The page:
stable critical points are also called attractors
    .
  • If all solutions y(t) of (3) that start from an
    initial point (x0,y0) move away from c as t
    increases, then c is said to be unstable .
    Unstable critical points are also called
    repellers.
  • If c exhibits characteristic of both an attractor
    and a repeller, then say that the critical point
    c is semi-stable.

17
Example 5 CP, Phase Portraits
  • Find the critical points, phase portrait of the
    given autonomous DE. Classify each critical
    points as asymptotically stable, unstable, or
    semi-stable.

18
How to use Phase Portraits to sketch Solutions
  • Consider the Differential Equations

19
Summarize
  • Let y(t) be a non-constant solution of the
    autonomous DE given by y' f(y) on a Region R
    corresponding to an interval I and c1, c2 be the
    critical points of the DE such that c1lt c2 . Then
    the graph of the equilibrium solutions partition
    the region r into R1, R2, R3. The following
    conclusions can be drawn
  • y(t) is a solution that passes through (t0,y0)
    in a sub region Ri ,then y(t) remains in that
    region for all t.
  • f(y) cannot change signs in a sub region.
  • Since y' is either positive or negative in Ri ,
    therefore y(t) is strictly monotonic.
  • If y(t) is bounded above by a critical point ci ,
    then the graph of y(t) must approach the graph of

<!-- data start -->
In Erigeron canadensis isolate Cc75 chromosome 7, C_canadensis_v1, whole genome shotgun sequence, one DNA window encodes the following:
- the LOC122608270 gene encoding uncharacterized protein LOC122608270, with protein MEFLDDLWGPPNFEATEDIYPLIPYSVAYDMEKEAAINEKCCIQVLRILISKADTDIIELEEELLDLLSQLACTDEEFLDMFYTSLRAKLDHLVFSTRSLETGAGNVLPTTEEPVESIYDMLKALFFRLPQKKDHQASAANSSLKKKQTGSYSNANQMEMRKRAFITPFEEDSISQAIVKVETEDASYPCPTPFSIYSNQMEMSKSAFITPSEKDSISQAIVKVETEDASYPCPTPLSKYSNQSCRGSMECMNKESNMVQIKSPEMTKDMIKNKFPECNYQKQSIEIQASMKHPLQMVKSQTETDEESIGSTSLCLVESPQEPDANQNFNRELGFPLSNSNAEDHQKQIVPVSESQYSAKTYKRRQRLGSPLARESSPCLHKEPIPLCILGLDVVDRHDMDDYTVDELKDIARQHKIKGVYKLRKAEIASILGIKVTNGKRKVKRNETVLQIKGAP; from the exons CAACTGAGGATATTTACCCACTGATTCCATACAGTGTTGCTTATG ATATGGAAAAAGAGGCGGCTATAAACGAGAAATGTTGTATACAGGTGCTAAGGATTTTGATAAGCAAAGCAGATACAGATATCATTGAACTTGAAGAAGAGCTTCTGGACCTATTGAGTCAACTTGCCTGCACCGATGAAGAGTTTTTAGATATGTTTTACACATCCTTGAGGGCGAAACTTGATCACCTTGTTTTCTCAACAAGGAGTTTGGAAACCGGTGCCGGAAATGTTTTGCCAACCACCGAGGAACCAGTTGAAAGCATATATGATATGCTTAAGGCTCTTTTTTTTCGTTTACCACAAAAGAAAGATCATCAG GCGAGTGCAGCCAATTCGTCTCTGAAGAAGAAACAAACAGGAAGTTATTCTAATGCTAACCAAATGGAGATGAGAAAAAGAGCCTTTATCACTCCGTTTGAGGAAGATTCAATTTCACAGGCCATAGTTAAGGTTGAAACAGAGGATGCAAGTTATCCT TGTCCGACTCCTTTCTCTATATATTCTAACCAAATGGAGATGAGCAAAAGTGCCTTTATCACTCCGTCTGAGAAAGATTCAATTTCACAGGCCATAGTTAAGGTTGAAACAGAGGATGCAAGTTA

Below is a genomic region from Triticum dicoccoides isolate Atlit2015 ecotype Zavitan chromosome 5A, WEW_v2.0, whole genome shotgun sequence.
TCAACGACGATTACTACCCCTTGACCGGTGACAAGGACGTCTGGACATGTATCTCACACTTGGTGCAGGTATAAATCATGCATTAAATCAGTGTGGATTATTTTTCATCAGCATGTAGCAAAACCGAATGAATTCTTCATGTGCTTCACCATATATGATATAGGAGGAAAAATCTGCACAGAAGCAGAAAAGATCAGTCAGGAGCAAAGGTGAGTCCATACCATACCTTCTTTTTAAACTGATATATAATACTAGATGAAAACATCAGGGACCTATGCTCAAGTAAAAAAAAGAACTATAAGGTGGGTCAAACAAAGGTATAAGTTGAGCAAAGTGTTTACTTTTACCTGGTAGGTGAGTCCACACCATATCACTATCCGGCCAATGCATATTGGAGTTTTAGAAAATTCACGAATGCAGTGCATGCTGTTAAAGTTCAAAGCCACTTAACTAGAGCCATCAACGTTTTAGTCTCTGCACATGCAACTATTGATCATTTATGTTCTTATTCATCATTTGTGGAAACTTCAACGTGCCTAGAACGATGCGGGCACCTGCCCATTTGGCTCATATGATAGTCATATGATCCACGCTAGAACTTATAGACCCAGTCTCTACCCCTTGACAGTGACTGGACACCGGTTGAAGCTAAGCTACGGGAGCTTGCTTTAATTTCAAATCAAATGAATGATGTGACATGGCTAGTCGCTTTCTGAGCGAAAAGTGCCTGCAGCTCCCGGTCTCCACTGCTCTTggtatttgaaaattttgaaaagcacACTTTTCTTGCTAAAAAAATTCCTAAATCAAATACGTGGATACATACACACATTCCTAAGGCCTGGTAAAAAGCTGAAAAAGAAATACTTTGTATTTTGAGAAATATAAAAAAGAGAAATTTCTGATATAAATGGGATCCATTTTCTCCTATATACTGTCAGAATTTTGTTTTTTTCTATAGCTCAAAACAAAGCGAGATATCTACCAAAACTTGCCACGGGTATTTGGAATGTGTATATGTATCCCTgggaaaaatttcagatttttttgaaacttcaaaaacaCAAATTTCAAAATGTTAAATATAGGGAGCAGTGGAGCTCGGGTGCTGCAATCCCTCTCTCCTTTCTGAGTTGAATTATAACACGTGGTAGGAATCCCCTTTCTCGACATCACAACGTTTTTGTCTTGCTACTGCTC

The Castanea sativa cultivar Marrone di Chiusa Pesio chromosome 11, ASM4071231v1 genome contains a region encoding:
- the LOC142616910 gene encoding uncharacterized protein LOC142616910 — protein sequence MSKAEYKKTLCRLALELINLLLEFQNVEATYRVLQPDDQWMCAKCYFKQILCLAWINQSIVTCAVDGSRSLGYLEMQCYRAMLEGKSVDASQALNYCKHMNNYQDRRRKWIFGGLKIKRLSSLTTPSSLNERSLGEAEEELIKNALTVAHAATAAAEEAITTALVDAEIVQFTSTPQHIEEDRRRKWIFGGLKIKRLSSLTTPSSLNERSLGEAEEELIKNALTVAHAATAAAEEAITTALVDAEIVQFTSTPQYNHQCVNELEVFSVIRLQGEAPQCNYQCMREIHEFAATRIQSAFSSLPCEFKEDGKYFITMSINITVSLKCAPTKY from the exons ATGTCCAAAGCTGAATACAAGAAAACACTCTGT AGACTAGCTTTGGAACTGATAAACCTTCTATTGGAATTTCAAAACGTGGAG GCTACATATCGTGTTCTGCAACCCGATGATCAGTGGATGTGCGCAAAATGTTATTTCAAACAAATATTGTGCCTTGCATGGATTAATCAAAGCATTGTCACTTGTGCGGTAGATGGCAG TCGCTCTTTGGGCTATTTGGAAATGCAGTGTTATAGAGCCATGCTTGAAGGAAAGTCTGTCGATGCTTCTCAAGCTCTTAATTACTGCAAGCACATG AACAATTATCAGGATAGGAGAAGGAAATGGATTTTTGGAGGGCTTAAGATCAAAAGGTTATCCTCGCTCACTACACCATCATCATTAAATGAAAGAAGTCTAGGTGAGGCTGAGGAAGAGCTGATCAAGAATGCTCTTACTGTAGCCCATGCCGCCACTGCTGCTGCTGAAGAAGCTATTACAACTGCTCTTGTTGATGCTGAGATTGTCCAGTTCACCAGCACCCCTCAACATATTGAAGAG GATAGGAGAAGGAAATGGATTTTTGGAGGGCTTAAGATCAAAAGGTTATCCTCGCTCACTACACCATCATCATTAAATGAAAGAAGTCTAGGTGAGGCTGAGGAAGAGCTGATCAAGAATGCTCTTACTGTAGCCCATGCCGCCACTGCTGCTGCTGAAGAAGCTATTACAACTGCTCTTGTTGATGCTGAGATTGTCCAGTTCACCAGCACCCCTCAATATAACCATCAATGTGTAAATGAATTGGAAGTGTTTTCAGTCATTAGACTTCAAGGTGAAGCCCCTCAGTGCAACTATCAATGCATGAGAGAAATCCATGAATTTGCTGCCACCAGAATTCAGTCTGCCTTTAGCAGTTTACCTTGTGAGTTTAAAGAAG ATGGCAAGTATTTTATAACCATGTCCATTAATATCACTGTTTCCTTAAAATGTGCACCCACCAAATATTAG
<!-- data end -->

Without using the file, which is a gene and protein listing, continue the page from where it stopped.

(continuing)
the equilibrium solutions either as t?8 or t?-8 .
  • If y(t) is bounded below by a critical point ci ,
    then the graph of y(t) must approach the graph of
    the equilibrium solutions either as t?8 or t?-8 .
  • If y(t) is bounded above and below by two
    consecutive critical points ci , then the graph
    of y(t) must approach the graph of both the
    equilibrium solutions , one as t?8 and the other
    as t?-8 .

20
Example 6 Phase Portraits, Solution Curves
  • Sketch the phase portrait and solution curves
    for the following differential equation.

21
Example 7 Qualitative Analysis for the Logistic
Population Model
  • Logistic Population Model states that the rate of
    growth of the population is proportional to the
    size of the population with the assumptions that
    there is limitation of space and resources.
  • Variables time t, population P
  • Parameter growth rate coefficient k, carrying
    capacity N.
  • The Logistic Population Model is given by

22
Warning Not all Solutions exist for all time
  • Sketch the phase portrait and solution curves
    for the following differential equation.
  • Note We cannot tell if solutions will blow up in
    finite time by simply looking at the phase line.